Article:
Can an infant with a patent foramen ovale travel in a plane?
The very small risk of a patent foramen ovale (PFO) (unless if it is large) occurs when there is a blood clot (or air bubble, or deoxygenated blood) traverses through the PFO from right atrium to the left atrium.
Normally the pressure in the left atrium is greater than the right atrium, hence there is no clinical risk.
However, when there is a reversal of left/right pressures, there is a small possibility that any blood clot or air bubbles or deoxygenated blood might traverse from right atrium to left atrium. When this occurs, it might cause some neurological or cardiac symptoms.
Situations or actions such as deep sea diving or straining with breath holding might transiently cause right atrial pressure to be greater than the left, resulting in this flow reversal of right to left atrial flow.
When an infant is traveling by airplane, the risk of a blood clot forming in the venous vessels is unlikely (unless there is a hereditary blood clotting problem), so the risk of blood clot flowing from right to left atria is almost non-existence.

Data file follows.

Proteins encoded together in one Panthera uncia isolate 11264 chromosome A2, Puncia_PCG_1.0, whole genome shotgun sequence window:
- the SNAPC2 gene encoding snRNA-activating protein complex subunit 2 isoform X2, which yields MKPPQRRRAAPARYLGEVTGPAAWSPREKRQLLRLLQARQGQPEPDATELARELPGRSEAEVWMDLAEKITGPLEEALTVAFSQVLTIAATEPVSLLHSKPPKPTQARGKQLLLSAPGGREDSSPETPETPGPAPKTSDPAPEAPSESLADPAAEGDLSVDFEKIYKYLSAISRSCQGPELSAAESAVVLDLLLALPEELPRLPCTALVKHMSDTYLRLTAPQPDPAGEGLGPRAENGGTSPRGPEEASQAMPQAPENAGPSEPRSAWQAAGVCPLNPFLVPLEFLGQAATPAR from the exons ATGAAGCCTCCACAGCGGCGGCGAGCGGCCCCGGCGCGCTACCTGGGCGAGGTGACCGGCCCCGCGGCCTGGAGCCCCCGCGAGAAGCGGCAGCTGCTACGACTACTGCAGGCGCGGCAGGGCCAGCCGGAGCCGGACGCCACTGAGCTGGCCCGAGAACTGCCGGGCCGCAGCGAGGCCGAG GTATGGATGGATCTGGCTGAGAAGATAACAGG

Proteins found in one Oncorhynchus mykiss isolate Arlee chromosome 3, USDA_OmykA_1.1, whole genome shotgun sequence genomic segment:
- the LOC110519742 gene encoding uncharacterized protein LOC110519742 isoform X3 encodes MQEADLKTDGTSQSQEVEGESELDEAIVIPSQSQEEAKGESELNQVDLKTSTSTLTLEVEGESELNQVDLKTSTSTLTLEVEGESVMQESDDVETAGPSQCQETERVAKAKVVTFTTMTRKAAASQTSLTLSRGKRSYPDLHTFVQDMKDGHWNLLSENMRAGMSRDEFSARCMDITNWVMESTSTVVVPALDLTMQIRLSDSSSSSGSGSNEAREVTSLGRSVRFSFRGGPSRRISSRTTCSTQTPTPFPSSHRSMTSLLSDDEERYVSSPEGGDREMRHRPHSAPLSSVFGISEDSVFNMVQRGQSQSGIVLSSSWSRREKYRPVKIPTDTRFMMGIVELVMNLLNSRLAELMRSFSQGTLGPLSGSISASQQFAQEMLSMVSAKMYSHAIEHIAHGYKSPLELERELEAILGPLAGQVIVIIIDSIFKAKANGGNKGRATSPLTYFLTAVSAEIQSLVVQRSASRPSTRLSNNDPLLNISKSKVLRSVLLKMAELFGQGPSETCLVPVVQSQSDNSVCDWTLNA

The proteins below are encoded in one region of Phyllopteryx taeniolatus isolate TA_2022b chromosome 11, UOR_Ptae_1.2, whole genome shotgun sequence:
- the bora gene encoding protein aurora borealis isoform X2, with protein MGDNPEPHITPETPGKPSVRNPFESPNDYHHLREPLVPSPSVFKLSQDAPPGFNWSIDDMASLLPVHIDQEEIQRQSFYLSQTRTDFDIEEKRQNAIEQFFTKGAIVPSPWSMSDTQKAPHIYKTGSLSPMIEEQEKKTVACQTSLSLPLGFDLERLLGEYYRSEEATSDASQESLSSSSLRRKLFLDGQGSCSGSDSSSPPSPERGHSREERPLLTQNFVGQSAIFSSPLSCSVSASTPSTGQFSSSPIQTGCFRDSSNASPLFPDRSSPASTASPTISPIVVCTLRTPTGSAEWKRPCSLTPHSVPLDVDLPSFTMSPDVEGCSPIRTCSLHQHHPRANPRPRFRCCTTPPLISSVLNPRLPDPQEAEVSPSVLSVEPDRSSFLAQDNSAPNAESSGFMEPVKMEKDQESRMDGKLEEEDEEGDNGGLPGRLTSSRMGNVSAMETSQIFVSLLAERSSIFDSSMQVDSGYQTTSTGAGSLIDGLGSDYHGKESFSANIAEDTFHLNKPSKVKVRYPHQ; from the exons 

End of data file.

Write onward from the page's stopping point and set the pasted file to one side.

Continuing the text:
Air bubble forming in the body system does not happen in air travel, although this may occur during deep sea diving which is not relevant for infants.
Lastly, even when if there is a small amount of deoxygenated blood flowing from right to left atria, it is of no consequence generally, unless the infant has an associated serious congenital heart or lung diseases.
Hence, there is no problem for an infant with PFO to travel by air. (unless there are associated underlying conditions that I have mentioned, such as hereditary blood clotting problems, or severe congenital heart or lung diseases).
Dr Chee Tek Siong